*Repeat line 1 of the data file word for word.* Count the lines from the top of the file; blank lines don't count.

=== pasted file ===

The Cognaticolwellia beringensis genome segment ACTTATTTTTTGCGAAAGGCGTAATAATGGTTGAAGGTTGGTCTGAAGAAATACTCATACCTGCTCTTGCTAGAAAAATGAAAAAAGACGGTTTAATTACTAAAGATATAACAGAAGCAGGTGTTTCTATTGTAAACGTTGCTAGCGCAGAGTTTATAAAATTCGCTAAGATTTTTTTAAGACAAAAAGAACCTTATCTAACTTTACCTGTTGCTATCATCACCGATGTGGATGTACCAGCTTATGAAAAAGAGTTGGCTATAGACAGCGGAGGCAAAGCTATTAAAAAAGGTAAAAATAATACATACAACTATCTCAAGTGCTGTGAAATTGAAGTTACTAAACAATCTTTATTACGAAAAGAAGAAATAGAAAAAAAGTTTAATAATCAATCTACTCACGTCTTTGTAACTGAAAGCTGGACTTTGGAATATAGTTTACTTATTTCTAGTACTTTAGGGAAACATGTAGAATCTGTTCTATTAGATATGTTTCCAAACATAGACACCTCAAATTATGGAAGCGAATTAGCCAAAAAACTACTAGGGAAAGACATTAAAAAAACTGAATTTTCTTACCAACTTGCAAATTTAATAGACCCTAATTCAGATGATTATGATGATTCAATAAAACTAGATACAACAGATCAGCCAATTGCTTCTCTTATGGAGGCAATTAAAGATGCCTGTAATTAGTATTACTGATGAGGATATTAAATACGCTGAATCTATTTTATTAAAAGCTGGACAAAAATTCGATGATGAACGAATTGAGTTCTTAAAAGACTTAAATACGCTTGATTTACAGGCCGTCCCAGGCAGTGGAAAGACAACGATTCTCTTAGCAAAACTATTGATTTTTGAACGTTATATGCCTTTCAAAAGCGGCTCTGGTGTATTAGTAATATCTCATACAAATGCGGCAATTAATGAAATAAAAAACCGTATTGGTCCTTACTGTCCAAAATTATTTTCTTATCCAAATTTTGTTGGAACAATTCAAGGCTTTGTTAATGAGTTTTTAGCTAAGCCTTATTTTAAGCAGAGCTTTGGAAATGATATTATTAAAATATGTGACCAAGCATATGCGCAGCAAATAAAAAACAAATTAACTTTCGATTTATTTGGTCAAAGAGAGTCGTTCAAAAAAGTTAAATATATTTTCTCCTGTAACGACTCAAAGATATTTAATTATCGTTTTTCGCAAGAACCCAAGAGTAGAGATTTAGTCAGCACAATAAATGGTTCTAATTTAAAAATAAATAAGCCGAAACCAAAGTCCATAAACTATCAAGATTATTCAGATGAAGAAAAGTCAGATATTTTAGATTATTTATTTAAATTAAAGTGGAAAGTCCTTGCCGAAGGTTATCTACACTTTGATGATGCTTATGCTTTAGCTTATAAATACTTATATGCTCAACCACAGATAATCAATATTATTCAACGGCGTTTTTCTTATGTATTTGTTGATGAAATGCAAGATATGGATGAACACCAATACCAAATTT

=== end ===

The Cognaticolwellia beringensis genome segment ACTTATTTTTTGCGAAAGGCGTAATAATGGTTGAAGGTTGGTCTGAAGAAATACTCATACCTGCTCTTGCTAGAAAAATGAAAAAAGACGGTTTAATTACTAAAGATATAACAGAAGCAGGTGTTTCTATTGTAAACGTTGCTAGCGCAGAGTTTATAAAATTCGCTAAGATTTTTTTAAGACAAAAAGAACCTTATCTAACTTTACCTGTTGCTATCATCACCGATGTGGATGTACCAGCTTATGAAAAAGAGTTGGCTATAGACAGCGGAGGCAAAGCTATTAAAAAAGGTAAAAATAATACATACAACTATCTCAAGTGCTGTGAAATTGAAGTTACTAAACAATCTTTATTACGAAAAGAAGAAATAGAAAAAAAGTTTAATAATCAATCTACTCACGTCTTTGTAACTGAAAGCTGGACTTTGGAATATAGTTTACTTATTTCTAGTACTTTAGGGAAACATGTAGAATCTGTTCTATTAGATATGTTTCCAAACATAGACACCTCAAATTATGGAAGCGAATTAGCCAAAAAACTACTAGGGAAAGACATTAAAAAAACTGAATTTTCTTACCAACTTGCAAATTTAATAGACCCTAATTCAGATGATTATGATGATTCAATAAAACTAGATACAACAGATCAGCCAATTGCTTCTCTTATGGAGGCAATTAAAGATGCCTGTAATTAGTATTACTGATGAGGATATTAAATACGCTGAATCTATTTTATTAAAAGCTGGACAAAAATTCGATGATGAACGAATTGAGTTCTTAAAAGACTTAAATACGCTTGATTTACAGGCCGTCCCAGGCAGTGGAAAGACAACGATTCTCTTAGCAAAACTATTGATTTTTGAACGTTATATGCCTTTCAAAAGCGGCTCTGGTGTATTAGTAATATCTCATACAAATGCGGCAATTAATGAAATAAAAAACCGTATTGGTCCTTACTGTCCAAAATTATTTTCTTATCCAAATTTTGTTGGAACAATTCAAGGCTTTGTTAATGAGTTTTTAGCTAAGCCTTATTTTAAGCAGAGCTTTGGAAATGATATTATTAAAATATGTGACCAAGCATATGCGCAGCAAATAAAAAACAAATTAACTTTCGATTTATTTGGTCAAAGAGAGTCGTTCAAAAAAGTTAAATATATTTTCTCCTGTAACGACTCAAAGATATTTAATTATCGTTTTTCGCAAGAACCCAAGAGTAGAGATTTAGTCAGCACAATAAATGGTTCTAATTTAAAAATAAATAAGCCGAAACCAAAGTCCATAAACTATCAAGATTATTCAGATGAAGAAAAGTCAGATATTTTAGATTATTTATTTAAATTAAAGTGGAAAGTCCTTGCCGAAGGTTATCTACACTTTGATGATGCTTATGCTTTAGCTTATAAATACTTATATGCTCAACCACAGATAATCAATATTATTCAACGGCGTTTTTCTTATGTATTTGTTGATGAAATGCAAGATATGGATGAACACCAATACCAAATTT